Weekly Digest Issue No. 498
E-readers to hit bestseller list in 2010? | PC market ends 2009 on a high
Good start for Irish firms in 2010
The new year has brought some positive news to a handful of Irish firms, with successful funding rounds and new jobs the order of the day. Web content management firm TerminalFour announced it has secured EUR1.6 million in funding and will use the money to expand its business and create 15 new jobs by 2011. The new positions include sales, pre-sales and customer service and will be based in Dublin. In more news of jobs, Intune Networks has said it plans to create 80 new jobs this year, following what it called "a very fast start" to 2010. Intune is preparing to launch an internet switch built using laser technologies, and expects to raise up to EUR10 million in funding this year. Meanwhile, Galway-based medical device developer Crospon completed a EUR2 million funding round. Crospon said its flagship gastroenterology product, EndoFLIP, has been cleared by the US Food and Drugs Administration, allowing it to sell the product in the US. In other news Irish e-payments firm Realex Payments signed a three-year deal with internet gaming and gambling software provider Cryptologic to support its card processing requirements. Financial details were not disclosed, but it's worth noting that Cryptologic manages payments for some of the world's biggest gaming companies, including Party Gaming, 888.com and Virgin Games.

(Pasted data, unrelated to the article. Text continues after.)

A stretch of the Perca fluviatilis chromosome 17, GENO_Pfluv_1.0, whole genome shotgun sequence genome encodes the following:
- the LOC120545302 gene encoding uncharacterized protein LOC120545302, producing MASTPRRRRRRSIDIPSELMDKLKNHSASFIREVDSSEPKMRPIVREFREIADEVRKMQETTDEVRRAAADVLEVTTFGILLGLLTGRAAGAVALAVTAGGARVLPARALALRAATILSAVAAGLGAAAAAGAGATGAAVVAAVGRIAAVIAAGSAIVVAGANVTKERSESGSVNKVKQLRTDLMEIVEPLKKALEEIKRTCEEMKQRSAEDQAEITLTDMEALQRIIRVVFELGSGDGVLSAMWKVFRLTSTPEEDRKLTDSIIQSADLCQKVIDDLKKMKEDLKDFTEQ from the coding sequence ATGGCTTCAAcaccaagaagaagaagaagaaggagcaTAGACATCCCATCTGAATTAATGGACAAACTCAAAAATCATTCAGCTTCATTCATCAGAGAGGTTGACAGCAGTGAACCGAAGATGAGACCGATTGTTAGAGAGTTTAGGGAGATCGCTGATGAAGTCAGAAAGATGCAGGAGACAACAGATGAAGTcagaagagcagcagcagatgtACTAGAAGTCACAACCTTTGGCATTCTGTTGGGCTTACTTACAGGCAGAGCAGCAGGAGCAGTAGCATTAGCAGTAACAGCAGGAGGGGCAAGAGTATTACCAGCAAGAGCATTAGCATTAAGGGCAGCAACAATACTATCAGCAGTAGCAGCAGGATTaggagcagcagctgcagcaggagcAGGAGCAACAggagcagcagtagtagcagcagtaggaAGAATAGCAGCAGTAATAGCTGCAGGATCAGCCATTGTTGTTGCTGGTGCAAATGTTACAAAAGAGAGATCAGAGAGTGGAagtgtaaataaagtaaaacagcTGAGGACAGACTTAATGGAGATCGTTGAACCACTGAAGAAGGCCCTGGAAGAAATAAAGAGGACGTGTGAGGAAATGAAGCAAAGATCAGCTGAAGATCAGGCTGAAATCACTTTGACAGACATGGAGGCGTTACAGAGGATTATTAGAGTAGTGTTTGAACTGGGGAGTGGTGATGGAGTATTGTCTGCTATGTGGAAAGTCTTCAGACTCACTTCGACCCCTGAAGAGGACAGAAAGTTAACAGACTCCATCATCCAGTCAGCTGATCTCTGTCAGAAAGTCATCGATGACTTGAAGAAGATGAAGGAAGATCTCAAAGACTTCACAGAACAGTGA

Digiweb nets Internet Ireland
Dundalk-based broadband and hosting provider Digiweb announced on Wednesday that it was acquiring Internet Ireland, a wholly-owned subsidiary of Independent News and Media. Internet Ireland provides web hosting, telecoms and data centre services to clients such as Tiscali and the State Examinations Commission. According to Digiweb, staff from Internet Ireland will transfer to Digiweb's Dublin offices and data centre over the next few weeks. The deal will boost Digiweb's presence in the hosting market, which it has been increasingly focusing on for a couple of years. In April 2008 it purchased hosting provider Novara and claimed at the time that the acquisition made it the second-largest hosting provider in Ireland. Digiweb has been quite acquisitive of late, buying troubled telecoms firm Smart Telecom in November of last year. This latest move strengthens Digiweb's play for market share in the business and government markets. The value of the deal has not been disclosed.